LONDON • A heap of new travel restrictions has thrown Europe’s long-anticipated August break into disarray, dealing a setback to airlines and leaving some passengers on the hook for the cost of last-minute changes.
In the United Kingdom, quarantine measures have been reimposed on Spain, France, Malta and the Netherlands.
With infection rates rising, Croatia could be next, creating another headache for would-be travellers who are running out of time as schools reopen.
Finland has removed most European Union (EU) countries from its “green travel list”, with only arrivals from a handful of states now able to enter the country without restrictions, the government said yesterday. The tougher rules, aimed at halting the spread of the coronavirus, mean that only people coming from Italy, Hungary, Slovakia, Estonia and Lithuania will be allowed into Finland without proving they have a valid reason for travel and self-isolating for two weeks.
Arrivals from a number of non-EU countries, including Georgia, Rwanda and South Korea, continue to be freely permitted under the measures which will come into force next Monday.
Ryanair Holdings, Europe’s biggest discount carrier, has cut back on schedules, saying the uncertainty has deterred people from booking trips. Deutsche Lufthansa’s Eurowings unit said on Tuesday it will cut capacity to Spain, in response to a German travel warning.
An industry proposal to move the UK away from country-based quarantines is gaining momentum. The government is working on ramping up Covid-19 testing at airports, Health Secretary Matt Hancock said yesterday, a move that could be used to ease the burden on travellers to self-isolate after arriving from overseas.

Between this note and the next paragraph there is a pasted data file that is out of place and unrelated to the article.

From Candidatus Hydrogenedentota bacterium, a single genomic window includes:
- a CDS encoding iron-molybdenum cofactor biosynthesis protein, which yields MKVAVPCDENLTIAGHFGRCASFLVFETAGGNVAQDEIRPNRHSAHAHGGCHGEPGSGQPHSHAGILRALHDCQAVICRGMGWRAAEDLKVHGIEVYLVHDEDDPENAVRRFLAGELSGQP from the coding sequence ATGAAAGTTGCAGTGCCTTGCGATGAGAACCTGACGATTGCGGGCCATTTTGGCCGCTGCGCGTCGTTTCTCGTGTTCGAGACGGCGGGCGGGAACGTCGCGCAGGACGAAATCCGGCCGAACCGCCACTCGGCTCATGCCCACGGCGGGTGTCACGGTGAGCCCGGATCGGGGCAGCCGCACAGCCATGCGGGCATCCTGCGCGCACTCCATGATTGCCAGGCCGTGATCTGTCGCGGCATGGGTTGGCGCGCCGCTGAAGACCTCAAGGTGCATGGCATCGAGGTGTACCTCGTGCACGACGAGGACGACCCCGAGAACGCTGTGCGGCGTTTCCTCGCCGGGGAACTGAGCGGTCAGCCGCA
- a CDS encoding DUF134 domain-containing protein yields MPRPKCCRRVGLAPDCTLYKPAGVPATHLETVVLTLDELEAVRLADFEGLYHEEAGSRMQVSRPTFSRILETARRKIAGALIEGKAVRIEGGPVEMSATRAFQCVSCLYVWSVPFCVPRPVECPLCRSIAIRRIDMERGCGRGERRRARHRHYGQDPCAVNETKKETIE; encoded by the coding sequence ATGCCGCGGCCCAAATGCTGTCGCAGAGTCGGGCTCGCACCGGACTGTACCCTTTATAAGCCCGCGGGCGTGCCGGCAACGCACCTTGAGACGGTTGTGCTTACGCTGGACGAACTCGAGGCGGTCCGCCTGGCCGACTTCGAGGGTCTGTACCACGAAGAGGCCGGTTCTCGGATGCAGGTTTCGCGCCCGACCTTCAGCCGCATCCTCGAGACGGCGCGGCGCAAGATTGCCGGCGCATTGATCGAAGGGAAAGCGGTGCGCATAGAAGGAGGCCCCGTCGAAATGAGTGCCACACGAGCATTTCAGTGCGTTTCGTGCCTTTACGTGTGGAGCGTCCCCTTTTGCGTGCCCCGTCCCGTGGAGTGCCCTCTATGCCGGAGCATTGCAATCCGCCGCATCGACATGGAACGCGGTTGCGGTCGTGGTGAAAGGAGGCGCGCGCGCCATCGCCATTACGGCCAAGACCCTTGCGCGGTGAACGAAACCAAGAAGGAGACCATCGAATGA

The heads of airlines including British Airways, Ryanair, EasyJet Plc and Virgin Atlantic Airways pressed their case this week in a letter to Transport Secretary Grant Shapps, asking for the quarantine to be replaced by tests for arrivals from high-risk countries because it is killing demand from big markets like the United States.
Mr Shapps is due to meet with ministers on Monday to discuss the alternatives, The Daily Telegraph newspaper reported.
An industry proposal to move the UK away from country-based quarantines is gaining momentum. The government is working on ramping up Covid-19 testing at airports, Health Secretary Matt Hancock said yesterday, a measure that could be used to ease the burden on travellers to self-isolate after arriving from overseas.
For those who already have tickets, changing plans has become a minefield of terms and conditions that vary by carrier. While customers are entitled to a refund when an airline cancels a flight, they typically have to work hard to get it, such as calling a busy customer-service desk. Carriers are also offering vouchers or rescheduling for free, and making it easier to select these options. When a flight is still operating but now subject to quarantine, the guidelines are murky. Airlines are not obliged to pay cash refunds and generally are refusing to do so on upcoming trips.
Meanwhile, Finland’s Prime Minister Sanna Marin said yesterday her Covid-19 test taken a day earlier was negative, but she would continue to work remotely.
BLOOMBERG, AGENCE FRANCE-PRESSE, REUTERS